Agraulomyrmex: Field ants



Agraulomyrmex meridionalis (Prins, 1983)
Southern field ant

Dr AJ Prins of the SA Museum in Cape Town first collected this uncommon little ant in 1959 at Velddrif, and later also found it at Citrusdal. He described the genus in 1983, using the Greek for ‘ant of the fields’ – Agraulomyrmex – as the generic; this species he called ‘meridionalis’ for its southern distribution. There is one other recognized species in Zimbabwe, but since 1983 twelve more as yet undescribed species have been found, from Gauteng to Tanzania. Prins pointed out that the ants are closely related to the genus Acropyga, which he reviewed in 1981, but they are much smaller, much darker in colour, and have much bigger eyes. The petiole scale is also much smaller. We found these ants in the parking lot at the Kardoesie farm stall on the N7 not far from Citrusdal.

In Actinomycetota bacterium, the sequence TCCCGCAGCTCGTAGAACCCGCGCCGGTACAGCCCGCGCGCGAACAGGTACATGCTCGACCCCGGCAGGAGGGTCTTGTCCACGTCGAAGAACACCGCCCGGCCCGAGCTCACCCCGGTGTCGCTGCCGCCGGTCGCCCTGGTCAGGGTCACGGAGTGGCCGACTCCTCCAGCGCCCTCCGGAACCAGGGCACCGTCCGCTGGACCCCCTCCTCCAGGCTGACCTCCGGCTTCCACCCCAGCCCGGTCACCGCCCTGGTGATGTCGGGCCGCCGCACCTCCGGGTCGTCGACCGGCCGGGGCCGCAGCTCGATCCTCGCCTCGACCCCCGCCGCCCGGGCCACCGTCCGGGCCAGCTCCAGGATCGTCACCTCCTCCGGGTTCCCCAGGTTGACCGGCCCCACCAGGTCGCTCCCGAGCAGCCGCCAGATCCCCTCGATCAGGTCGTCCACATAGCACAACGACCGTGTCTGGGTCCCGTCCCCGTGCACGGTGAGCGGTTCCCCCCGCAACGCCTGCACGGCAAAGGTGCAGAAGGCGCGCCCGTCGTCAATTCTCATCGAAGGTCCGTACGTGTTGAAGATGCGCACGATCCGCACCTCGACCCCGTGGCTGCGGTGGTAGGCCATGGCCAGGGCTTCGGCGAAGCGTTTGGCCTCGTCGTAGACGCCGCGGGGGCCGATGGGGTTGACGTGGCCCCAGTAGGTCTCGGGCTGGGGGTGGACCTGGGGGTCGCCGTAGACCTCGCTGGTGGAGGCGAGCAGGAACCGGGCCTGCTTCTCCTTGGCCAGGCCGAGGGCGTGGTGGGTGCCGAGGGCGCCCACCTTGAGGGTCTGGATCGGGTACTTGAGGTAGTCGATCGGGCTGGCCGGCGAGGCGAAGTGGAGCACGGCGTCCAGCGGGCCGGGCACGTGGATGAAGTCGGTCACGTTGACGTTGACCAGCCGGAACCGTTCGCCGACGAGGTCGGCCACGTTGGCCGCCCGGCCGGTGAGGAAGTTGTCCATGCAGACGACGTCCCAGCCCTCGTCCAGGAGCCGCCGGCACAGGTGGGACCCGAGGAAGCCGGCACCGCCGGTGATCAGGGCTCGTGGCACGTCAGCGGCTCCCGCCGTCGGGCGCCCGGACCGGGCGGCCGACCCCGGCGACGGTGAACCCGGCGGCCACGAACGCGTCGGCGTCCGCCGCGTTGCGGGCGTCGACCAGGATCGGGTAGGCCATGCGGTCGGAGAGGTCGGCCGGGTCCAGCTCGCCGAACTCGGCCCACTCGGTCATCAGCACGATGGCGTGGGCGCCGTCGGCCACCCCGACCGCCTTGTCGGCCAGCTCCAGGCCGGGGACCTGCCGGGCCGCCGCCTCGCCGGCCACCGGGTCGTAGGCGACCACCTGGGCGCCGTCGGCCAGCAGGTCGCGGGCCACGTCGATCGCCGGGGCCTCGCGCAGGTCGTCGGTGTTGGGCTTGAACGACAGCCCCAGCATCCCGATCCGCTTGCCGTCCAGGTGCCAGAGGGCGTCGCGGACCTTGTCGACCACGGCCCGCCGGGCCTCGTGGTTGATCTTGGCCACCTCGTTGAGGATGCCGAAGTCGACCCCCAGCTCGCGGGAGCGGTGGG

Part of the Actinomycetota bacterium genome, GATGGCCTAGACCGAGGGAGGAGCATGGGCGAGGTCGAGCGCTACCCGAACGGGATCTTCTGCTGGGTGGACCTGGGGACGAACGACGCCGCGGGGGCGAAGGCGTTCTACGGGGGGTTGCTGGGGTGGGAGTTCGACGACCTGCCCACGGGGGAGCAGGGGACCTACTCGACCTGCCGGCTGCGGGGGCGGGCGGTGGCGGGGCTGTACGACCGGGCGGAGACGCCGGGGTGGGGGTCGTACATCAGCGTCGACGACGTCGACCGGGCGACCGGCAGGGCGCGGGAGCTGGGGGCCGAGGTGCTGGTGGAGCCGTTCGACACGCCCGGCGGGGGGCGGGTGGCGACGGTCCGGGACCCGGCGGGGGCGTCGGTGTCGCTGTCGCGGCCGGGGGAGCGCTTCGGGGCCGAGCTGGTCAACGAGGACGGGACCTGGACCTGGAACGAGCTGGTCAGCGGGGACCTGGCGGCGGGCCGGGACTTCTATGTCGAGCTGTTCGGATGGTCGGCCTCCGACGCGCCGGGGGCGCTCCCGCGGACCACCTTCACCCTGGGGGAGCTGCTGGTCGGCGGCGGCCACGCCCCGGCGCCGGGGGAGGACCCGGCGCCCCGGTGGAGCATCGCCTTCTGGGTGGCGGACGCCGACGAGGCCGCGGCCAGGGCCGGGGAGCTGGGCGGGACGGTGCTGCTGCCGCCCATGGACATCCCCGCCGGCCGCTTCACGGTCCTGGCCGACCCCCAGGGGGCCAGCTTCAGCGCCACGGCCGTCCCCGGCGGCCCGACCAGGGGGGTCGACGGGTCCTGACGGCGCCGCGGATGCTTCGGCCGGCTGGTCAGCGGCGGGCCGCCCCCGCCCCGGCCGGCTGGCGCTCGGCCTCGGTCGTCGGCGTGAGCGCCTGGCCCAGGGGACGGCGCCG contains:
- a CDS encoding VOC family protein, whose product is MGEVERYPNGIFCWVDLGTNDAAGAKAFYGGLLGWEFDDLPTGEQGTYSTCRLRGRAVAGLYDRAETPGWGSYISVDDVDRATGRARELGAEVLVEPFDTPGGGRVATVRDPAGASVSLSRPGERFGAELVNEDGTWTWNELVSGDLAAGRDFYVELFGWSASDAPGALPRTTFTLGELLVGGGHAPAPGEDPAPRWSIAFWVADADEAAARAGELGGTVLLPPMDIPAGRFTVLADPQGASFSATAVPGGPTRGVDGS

Very small, darkish brown ants about 2 to 2.2mm long; they are fairly hairy and have large eyes for their size. The best diagnostic is that [under the microscope] the antennae only have ten segments – scape + nine. You can also distinguish them in their nests from some very similar-looking Monomorium because Southern field ants are Formicines, and their larvae pupate in cocoons, whereas Monomorium pupae are naked. This characteristic also easily distinguishes them from Dolichoderinae such as Argentine ants.

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